• I don’t blame him at all. He has to play along until the unavoidable comes. Actually I have a tremendous amount of respect for the guy, he was given a tremendous challenge and he more than delivered and thrived and improved along the way.

    • Ana karibna rote

      Joke’s on him. Surrounding tribes regarded the Caribs as cruel and violent warmongers who pretty much ate whoever refused to mix with them. Maybe things haven’t changed that much?

  4. It is not the first time Chavez has said that he would be willing to look for a reconciliation. He did it at the first and only Federal whatever meeting and when he presented at the National Assembly.

  5. I think what Capriles is doing is comendable, but I disagree with it. Chavez is not a democratic president, when you are in power 20 years that is not democratic. And when you use an array of tactics, as Andres so eloquently commented here – http://www.the-counterpoint.com/discussion/U -, if you put up the white flag you have essentially given up the fight. I saw the opposition become completely deflated during his speech. I now do not see any way that Chavez leaves power until he dies.

    • The MUD learnt that doing a radical opposition to Chávez gains you nothing else more than pleasing the extreme radicals, we are way past that, it didn’t work before and it’s not going to work now.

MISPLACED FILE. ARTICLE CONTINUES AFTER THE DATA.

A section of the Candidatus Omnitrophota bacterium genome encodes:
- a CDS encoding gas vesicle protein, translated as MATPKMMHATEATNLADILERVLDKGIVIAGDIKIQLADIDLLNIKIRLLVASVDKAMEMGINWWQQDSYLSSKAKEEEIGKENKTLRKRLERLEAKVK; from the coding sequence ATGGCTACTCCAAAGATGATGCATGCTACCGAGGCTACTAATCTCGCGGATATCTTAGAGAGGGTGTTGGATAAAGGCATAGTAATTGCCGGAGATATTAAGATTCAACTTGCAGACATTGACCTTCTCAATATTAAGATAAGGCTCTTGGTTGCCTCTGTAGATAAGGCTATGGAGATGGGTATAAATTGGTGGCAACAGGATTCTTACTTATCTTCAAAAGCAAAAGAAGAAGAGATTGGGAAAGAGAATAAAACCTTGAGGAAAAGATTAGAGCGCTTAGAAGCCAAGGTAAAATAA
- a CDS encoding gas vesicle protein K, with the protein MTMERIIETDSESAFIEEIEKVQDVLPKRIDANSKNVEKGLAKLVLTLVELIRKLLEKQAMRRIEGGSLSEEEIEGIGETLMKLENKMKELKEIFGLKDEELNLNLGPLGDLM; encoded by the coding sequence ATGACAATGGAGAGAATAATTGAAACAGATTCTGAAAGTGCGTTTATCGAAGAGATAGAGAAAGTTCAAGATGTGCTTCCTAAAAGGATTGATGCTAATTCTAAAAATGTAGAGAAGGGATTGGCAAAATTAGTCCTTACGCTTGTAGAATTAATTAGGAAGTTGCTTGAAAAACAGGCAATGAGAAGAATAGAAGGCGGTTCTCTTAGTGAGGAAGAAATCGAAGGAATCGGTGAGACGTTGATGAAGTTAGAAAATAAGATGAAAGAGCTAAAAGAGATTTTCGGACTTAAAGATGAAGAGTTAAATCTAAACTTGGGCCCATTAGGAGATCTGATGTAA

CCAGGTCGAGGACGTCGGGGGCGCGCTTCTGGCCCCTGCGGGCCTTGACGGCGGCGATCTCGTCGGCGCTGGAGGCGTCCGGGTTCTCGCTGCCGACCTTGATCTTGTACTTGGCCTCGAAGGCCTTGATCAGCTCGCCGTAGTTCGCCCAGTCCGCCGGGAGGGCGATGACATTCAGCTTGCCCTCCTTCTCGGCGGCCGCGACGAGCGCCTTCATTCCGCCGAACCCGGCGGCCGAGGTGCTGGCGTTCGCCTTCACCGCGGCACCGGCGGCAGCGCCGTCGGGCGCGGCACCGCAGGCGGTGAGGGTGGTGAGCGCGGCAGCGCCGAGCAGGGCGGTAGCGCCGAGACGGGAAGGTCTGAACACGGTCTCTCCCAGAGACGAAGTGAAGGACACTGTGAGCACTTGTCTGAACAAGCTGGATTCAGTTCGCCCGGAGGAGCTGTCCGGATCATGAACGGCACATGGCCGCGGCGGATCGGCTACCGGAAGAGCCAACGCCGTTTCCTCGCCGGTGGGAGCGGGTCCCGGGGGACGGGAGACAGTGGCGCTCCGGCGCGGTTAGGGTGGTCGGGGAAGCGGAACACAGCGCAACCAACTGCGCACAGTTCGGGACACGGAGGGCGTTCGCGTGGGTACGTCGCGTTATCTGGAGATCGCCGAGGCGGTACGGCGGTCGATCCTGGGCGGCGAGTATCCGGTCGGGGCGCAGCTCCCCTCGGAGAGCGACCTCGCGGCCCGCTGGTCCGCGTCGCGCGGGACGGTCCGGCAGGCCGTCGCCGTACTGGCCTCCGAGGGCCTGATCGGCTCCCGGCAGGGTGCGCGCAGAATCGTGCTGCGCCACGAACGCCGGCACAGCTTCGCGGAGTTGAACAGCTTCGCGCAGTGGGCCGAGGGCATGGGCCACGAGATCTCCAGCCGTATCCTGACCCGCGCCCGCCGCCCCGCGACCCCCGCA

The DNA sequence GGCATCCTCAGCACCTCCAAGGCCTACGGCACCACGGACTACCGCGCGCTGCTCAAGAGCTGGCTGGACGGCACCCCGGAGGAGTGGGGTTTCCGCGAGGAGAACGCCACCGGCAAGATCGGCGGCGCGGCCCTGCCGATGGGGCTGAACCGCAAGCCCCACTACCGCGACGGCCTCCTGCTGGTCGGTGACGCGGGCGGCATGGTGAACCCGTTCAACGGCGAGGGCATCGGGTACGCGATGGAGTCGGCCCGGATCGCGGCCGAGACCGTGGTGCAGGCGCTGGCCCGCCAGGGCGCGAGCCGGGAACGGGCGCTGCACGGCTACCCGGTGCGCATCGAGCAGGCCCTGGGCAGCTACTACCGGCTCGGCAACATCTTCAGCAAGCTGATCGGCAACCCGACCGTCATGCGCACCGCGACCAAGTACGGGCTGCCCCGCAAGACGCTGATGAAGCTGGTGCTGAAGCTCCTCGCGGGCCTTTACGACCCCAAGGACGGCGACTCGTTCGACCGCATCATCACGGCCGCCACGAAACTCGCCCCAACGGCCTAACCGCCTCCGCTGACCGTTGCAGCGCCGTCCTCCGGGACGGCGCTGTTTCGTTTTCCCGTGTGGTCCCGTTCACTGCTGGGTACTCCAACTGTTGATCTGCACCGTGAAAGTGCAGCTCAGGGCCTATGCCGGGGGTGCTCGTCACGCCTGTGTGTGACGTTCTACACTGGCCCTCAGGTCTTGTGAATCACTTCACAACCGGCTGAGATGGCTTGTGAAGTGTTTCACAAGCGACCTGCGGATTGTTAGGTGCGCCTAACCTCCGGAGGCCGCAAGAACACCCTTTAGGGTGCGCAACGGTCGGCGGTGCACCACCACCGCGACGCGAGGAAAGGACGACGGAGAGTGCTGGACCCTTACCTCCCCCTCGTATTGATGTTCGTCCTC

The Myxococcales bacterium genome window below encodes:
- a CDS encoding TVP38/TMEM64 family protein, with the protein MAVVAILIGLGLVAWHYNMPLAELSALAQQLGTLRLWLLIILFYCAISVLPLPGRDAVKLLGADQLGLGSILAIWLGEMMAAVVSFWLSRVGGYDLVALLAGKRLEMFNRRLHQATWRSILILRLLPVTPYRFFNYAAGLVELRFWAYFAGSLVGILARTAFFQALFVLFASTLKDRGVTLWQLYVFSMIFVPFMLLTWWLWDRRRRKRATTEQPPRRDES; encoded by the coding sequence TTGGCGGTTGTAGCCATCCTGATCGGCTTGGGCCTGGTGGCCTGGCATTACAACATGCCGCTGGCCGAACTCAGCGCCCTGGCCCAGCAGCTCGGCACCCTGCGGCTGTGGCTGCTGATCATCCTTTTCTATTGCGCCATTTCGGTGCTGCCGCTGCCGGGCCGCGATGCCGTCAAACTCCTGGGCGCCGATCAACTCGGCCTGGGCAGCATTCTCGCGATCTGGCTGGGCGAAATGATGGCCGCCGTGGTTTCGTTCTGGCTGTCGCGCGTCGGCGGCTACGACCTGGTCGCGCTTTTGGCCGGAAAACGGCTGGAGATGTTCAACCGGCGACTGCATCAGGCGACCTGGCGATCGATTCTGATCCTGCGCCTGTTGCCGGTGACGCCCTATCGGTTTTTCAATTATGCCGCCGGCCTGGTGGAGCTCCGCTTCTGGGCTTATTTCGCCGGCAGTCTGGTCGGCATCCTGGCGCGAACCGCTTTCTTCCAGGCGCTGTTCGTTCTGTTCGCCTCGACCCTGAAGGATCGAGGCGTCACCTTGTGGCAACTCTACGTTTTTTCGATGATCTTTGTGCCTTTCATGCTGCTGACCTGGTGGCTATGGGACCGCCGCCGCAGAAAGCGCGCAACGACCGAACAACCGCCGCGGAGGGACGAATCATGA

• What other choice is there? Why do you say he is putting up the white flag? He lost the election, other than claiming “fraude” (which has been done before to no avail) or calling on violence or international intervention, I just don’t see what else he should do. Anything else just makes him seem like a sour loser.

  6. I must confess when Capriles won the primaries I didn’t give him enough credit as a leader. But I have changed my view of him completely. He set the tone with his conceeding speech last night and now he has Chavez giving him a civilized courtesy call. We’re witnessing the emergence of a gifted leader in his own right. I bet many Venezuelans are giving him a serious second look. Maybe a bit late. Or maybe not, who knows?. The international media keep talking about him even after his defeat. I think he’s just getting started. And, for the first time, we don’t lose and go home empty handed. We’ve come a long way and now we have moral strength, unity, proposals and a young relentless leader. That’s quite a victory, if you ask me.

    • Sorry – but Capriles is coached and has his stuff written for him. Gifted? Come on – he could not stand up to half the top chivistas in a debate. In the Av. Bolivar he NEVER spoke about his programs – he just criticized Chavez and the government. You have to be more proactive than that to bring voters over to your side. In any case Capriles lost the election completely when he called chvistas in the Missions jalabolas. Huge error but a reflection of what he really is.

      Now – looking ahead – will he stand as candidate for the gobernación de Miranda?

      • Good point, if the opposition wants to win it will have to move beyond just hating Chavez and actually start presenting constructive ideas of its own, and implementing them as governors, etc.

        • Yeah, right. Like constructive ideas earn you any popularity in Venezuela. It’s been proven time and again that for venezuelans he who destroys becomes a hero. Do you even need a list of things destroyed by chavismo in 14 years?.